Nightgale Challenge Week Two: Dinnertime Conversation

12 Jan

Today is the second day of  Stevie McCoy‘s #Nightgale Challenge, a four week creative writing challenge based on immortality and Romanticism. Today’s prompt was this:

 Immortality comes to you, you do not go to Immortality

Shelley- “Why dost thou pass away and leave our state, This dim vast vale of tears, vacant and desolate?… No voice from sublimer world hath ever, To sage or poet these responses given – Therefore the name of God and ghosts and Heaven, Remain the records of their vain endeavour,”(Hymn To Intellectual Beauty)

(N.B. This piece is a sequel to A Cure for Death?, the piece which I wrote for Week 1 of the #Nightgale Challenge. I would advise you to read that first, if you haven’t already.)

Dinnertime Conversation

“Where were you today, Elisabeth?” Mother asks sternly, ladling stew onto our plates. She is seated at the table, chin resting in her cupped hands, staring out of the window.

“Elisabeth.” I nudge her, breaking her from the trance. “Mother asked you a question.”

She lifts her chin, her startling blue eyes focusing on my face. “At the Johnson house.” She replies, her voice low and almost sing-song as she recounts the tale. “Old Man Johnson is dying you know. I wanted to see what it was like.”

“Elisabeth!” Mother scolds. “What a thing to say! And I highly doubt that the Johnsons appreciated your company!”

“They did.” Elisabeth replies, eerily self-assured. “They said that all friends were welcome, and Old Man Johnson liked me.”

“I talked to the priest.” She continues, as Mother buries her face in her hands. “He said that Immortality comes to you, you do not go to it. He says that we’ll all be granted the gift of eternal life in Heaven.”

“And?” I prompt.

“I told him he was wrong.” She shrugs. “I don’t want eternal life in Heaven, I want it here. And I’m going to find a way to get it.”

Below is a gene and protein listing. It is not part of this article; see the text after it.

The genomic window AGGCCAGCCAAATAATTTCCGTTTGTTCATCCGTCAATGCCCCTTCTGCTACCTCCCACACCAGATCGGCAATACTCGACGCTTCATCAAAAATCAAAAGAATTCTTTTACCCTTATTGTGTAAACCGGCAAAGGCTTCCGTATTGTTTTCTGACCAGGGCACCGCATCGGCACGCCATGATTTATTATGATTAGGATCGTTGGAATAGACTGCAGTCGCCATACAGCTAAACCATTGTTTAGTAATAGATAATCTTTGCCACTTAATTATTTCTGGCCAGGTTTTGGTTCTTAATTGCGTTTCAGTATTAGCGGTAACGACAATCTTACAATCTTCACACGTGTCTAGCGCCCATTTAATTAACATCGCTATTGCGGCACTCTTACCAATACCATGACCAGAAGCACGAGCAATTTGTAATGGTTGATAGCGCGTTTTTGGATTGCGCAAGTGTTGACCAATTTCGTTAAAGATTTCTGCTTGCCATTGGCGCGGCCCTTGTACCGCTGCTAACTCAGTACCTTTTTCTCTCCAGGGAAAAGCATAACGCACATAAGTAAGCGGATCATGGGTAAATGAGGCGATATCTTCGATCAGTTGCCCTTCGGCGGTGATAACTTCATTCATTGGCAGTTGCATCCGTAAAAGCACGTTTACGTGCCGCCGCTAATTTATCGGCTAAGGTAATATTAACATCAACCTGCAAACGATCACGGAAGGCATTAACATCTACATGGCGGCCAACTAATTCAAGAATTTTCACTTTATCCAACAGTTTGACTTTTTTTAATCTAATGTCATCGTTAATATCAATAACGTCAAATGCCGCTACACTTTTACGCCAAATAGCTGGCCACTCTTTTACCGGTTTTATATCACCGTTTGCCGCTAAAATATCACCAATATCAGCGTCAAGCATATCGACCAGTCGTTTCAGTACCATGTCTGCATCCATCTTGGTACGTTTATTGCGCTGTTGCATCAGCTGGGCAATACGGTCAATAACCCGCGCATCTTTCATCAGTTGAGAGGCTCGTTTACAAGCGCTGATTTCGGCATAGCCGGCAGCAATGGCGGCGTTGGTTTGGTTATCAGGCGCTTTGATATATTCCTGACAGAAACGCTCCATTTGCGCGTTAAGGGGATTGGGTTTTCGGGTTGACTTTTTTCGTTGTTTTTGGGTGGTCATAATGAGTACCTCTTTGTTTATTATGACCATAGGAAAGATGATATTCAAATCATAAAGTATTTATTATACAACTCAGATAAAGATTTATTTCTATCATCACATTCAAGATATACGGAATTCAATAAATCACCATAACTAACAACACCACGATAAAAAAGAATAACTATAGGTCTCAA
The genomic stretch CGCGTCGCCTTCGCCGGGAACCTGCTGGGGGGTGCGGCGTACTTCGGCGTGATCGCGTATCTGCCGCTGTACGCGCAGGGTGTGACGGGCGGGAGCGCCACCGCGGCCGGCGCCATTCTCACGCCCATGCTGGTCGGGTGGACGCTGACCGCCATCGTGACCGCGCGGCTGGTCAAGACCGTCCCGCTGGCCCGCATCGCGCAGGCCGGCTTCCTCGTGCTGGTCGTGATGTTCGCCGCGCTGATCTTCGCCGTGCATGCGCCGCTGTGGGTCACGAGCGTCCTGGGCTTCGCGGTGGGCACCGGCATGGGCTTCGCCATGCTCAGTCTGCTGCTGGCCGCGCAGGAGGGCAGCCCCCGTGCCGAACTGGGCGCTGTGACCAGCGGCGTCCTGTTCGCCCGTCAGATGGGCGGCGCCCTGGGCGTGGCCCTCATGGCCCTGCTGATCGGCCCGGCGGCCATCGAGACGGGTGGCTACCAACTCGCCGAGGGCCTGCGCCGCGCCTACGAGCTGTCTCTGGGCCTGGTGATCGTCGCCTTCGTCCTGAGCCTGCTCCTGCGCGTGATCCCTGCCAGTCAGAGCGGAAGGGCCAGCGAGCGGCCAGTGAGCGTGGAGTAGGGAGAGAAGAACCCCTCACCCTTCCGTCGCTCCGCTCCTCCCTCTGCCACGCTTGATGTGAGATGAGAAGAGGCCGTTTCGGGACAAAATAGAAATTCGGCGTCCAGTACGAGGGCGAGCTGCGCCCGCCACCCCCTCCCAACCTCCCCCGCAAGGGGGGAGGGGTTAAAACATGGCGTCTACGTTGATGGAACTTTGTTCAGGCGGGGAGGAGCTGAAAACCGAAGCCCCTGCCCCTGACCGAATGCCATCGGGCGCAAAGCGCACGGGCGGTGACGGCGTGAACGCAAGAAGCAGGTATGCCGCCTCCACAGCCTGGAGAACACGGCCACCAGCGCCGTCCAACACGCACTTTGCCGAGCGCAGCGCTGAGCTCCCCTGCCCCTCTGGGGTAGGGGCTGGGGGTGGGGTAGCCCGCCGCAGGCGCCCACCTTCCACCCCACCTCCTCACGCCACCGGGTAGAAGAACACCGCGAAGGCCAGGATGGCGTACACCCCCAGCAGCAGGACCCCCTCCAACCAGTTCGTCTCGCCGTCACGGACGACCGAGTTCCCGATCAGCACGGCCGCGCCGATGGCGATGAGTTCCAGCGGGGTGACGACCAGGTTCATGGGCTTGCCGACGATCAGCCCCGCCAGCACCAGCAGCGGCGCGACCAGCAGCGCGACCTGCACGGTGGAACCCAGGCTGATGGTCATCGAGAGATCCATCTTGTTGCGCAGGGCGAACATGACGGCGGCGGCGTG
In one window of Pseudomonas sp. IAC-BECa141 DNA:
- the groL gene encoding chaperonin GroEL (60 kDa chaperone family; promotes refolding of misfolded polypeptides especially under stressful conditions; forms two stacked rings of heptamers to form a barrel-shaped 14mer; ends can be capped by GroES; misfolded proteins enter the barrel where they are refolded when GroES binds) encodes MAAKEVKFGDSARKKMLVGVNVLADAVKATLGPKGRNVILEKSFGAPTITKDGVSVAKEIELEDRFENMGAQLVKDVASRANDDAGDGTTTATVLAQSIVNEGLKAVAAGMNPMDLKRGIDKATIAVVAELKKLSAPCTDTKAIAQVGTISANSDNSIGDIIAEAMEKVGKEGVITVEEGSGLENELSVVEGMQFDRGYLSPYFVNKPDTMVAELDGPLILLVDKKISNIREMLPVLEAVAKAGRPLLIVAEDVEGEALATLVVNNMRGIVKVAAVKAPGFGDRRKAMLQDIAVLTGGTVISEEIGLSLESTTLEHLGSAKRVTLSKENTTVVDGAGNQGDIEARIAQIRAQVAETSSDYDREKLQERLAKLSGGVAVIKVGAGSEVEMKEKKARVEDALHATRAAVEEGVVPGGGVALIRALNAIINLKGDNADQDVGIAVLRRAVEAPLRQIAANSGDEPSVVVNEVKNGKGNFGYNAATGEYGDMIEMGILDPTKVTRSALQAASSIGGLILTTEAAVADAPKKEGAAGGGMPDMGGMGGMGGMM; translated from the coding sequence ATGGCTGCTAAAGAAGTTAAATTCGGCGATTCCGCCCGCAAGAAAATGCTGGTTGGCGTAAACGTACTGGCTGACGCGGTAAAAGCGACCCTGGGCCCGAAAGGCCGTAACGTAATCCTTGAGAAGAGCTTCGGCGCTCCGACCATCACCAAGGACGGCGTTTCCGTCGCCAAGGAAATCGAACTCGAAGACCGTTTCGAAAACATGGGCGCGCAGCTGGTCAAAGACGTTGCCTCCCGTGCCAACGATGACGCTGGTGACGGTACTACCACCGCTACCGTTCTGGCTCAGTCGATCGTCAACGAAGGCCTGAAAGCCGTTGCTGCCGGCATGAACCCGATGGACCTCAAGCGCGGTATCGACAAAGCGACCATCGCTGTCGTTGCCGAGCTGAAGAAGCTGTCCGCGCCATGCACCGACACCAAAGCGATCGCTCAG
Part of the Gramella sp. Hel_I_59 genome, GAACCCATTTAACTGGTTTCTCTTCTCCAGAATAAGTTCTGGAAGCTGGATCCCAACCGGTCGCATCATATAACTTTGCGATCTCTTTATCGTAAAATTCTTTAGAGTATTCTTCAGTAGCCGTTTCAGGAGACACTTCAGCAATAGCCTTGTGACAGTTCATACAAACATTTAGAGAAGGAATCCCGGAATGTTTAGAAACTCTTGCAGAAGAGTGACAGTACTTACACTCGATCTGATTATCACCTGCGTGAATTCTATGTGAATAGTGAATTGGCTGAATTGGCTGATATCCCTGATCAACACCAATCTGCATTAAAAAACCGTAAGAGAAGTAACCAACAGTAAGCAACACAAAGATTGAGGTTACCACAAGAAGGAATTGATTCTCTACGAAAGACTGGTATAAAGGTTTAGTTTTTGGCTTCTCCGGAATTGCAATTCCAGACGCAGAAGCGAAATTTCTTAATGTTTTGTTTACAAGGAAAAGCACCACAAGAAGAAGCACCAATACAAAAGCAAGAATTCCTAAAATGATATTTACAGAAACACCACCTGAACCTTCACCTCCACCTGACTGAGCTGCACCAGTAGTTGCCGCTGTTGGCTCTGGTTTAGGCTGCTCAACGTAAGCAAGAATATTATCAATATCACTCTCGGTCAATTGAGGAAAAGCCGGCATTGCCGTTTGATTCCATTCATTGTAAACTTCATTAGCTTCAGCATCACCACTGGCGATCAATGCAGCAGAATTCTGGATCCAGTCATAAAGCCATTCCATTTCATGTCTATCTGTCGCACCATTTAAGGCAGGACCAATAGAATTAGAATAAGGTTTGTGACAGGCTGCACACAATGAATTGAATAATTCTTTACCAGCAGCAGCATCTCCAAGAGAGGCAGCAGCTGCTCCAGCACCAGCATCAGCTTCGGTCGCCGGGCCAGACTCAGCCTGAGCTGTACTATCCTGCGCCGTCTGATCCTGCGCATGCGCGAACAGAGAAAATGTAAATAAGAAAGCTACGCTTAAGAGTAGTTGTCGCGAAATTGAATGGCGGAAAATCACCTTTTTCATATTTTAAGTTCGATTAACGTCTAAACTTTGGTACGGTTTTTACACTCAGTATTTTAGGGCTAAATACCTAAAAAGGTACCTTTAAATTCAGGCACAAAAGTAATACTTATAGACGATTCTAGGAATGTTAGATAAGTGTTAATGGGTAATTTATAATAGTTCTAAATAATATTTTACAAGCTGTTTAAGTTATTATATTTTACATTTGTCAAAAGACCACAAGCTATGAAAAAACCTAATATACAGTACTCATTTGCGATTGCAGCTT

10 Responses to “Nightgale Challenge Week Two: Dinnertime Conversation”

  1. Charles W Jones (@ChuckWesJ) January 12, 2012 at 2:57 pm #

    Perfect follow-up to last week. I very much enjoyed it.

  2. Daniel Swensen (@surlymuse) January 12, 2012 at 10:58 pm #

    I dig Elisabeth’s style. Reads like the great intro to a larger piece.

  3. Bob Mahone January 13, 2012 at 7:08 pm #

    Simple faith, simple aspirations. Well done!

  4. Lara Schiffbauer January 14, 2012 at 4:04 am #

    Ooh – I’m hoping the next one continues on! I want to know how she’s going to find immortality on earth!

    • julieffisher January 17, 2012 at 2:23 pm #

      Thanks Lara! Check back on Thursday for the next installment!

  5. David A Ludwig January 17, 2012 at 6:40 am #

    Awesome, laughed out loud at the end. I really love Elisabeth.

    “I told him he was wrong. I don’t want eternal life in heaven, I want it here.” Besides just being an awesome line, I actually know someone like that–and somehow it makes more sense now that Elisabeth’s said it.

    I love that you did a sequel, and am completely fascinated by Elisabeth, the wave-length she operates at, and how the narrator feels like her bridge to ordinary people. I could spend a long time with these characters and not get bored–significant because even Elisabeth’s unique qualities would grow old if it weren’t for the tension of the narrator’s attempts (verging on ability) to translate for her. It takes a special person to be able to connect to someone like Elisabeth and still be able to connect to more mundane personages–and I would read for a long time in hopes of seeing our narrator come fully into that status and deeply admire the aspiration as I perceive it.

    • julieffisher January 17, 2012 at 2:27 pm #

      Thank you David, I’m glad that you love Elisabeth so much. I feel the same way about her in my head and I’m glad that I’ve been able to write about her in a way that makes others love her too! The characters are sticking around at least for the rest of the challenge, so you have a couple more pieces to look forward to! I

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